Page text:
each issue, you will find an interview conducted by Innovate with a senior
executive known for innovation, transforming their organization, or leading
breakthroughs in their company.
Bob Danzig, formerly head of Hearst Newspaper Group, is known for taking
the newspaper group from losses year after year to the biggest cash generator
in all of the Hearst Corporation. His leadership exemplifies the best
of breakthrough thinking. We are pleased and excited to share with you
his insights, thinking, and game plan for creating a new future for Hearst
Publishing. Interview conducted by Doug Berger, Managing Partner of Innovate
||The focus for this interview is Breakthrough Innovation - where
executives are taking their companies outside the traditions of
the company, outside the performance levels, and in new directions.
Sometimes they are changing the very nature of the enterprise,
their leadership actions, and behaviors that support it.
Quantum Leap thinking.
Let's focus the conversation in
that area of your experience at the Hearst Newspapers. If you could
take a moment and reflect on a time when you were out to produce
a quantum leap accomplishment at Hearst.
My own view is that this breakthrough
thinking, this quantum leap redirection, often implies that you
have to do something different from your core business. While that
may be one way to go about it, in my experience, there is a quantum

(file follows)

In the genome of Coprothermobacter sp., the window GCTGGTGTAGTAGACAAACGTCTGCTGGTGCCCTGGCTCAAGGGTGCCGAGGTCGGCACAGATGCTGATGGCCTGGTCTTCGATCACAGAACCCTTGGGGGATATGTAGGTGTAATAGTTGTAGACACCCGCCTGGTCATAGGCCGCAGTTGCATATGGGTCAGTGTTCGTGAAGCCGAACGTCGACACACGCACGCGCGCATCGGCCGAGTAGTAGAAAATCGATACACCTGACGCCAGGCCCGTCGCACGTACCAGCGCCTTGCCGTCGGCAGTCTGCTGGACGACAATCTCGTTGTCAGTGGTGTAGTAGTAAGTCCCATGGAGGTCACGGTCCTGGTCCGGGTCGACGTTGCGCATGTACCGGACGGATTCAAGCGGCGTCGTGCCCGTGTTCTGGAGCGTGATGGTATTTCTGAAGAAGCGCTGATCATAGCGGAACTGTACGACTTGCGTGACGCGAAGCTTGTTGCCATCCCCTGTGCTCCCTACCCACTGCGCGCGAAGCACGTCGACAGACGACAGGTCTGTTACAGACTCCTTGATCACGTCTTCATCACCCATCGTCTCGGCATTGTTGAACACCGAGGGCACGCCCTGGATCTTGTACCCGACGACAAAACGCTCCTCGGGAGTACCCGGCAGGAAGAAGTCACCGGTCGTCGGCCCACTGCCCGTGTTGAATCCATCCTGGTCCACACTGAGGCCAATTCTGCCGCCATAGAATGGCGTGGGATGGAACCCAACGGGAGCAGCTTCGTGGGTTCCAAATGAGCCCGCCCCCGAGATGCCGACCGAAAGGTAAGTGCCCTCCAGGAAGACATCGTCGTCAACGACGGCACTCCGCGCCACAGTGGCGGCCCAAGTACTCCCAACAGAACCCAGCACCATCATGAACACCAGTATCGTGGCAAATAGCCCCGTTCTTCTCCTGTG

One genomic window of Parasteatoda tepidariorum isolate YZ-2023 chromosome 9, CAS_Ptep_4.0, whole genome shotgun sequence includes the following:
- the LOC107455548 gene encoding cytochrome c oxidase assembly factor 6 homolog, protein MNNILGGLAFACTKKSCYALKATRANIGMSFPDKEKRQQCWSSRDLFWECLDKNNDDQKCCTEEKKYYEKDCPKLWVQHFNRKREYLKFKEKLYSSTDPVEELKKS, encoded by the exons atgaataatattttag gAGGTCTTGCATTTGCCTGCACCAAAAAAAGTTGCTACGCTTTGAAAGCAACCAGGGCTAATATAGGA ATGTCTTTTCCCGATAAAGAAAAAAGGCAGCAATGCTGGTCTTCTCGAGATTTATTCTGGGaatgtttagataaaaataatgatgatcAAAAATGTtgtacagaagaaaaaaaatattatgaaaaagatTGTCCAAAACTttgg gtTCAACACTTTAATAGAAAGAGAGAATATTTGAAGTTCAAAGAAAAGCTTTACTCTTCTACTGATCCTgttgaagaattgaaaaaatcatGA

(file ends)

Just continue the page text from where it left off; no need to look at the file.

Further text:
leap redirection of the business you are in that is often available.
This comes out in the way you objectively assess the reality of
The best way for me to start is with my own experience.
When I was publisher of the Hearst newspaper in upstate NY, I
was the publisher of the most successful Hearst newspaper. [At
Hearst Publishing] if we had made one dollar, we would have been
most successful. We had losing newspapers all over the country.
Big city after big city, we had highly unionized newspapers --
no strategic direction. They drifted along existing on whatever
talent they had, and by benign neglect, fed off the profits of
Hearst magazines and television stations. When I was asked to
come to NY and take over, my view was that it would be uninteresting
to administer a group of lost wastes.
We had to become the destiny
architects of the quantum leap thinking that you are describing.
We did not discard what we had, but rediscovered what we had.
The number one thing was to find the very best talent, those
who could be destiny architects. They might be in your
own organization. Step number 1-- is to identify, assess
and engage the very best talent.
The second is to become strategic rather than operational.
There is a certain comfort in operating. There is a corridor of
cushioning that comes with knowing how to operate a given business.
When you become strategic, it implies you are willing to embrace
that which is discomforting, that which is uncomfortable. Essential
in redirecting the destiny of these very large newspapers around
the country, was to have our individual new talent teams sit down
and develop strategic objectives, as contrasted with operational
comforts. Strategic does not mean a guaranteed success. It means
a game plan for how you are going to conduct yourself. The game
plan can include the termination of a business, if it isn't going
to satisfy the minimal requirements you put in place.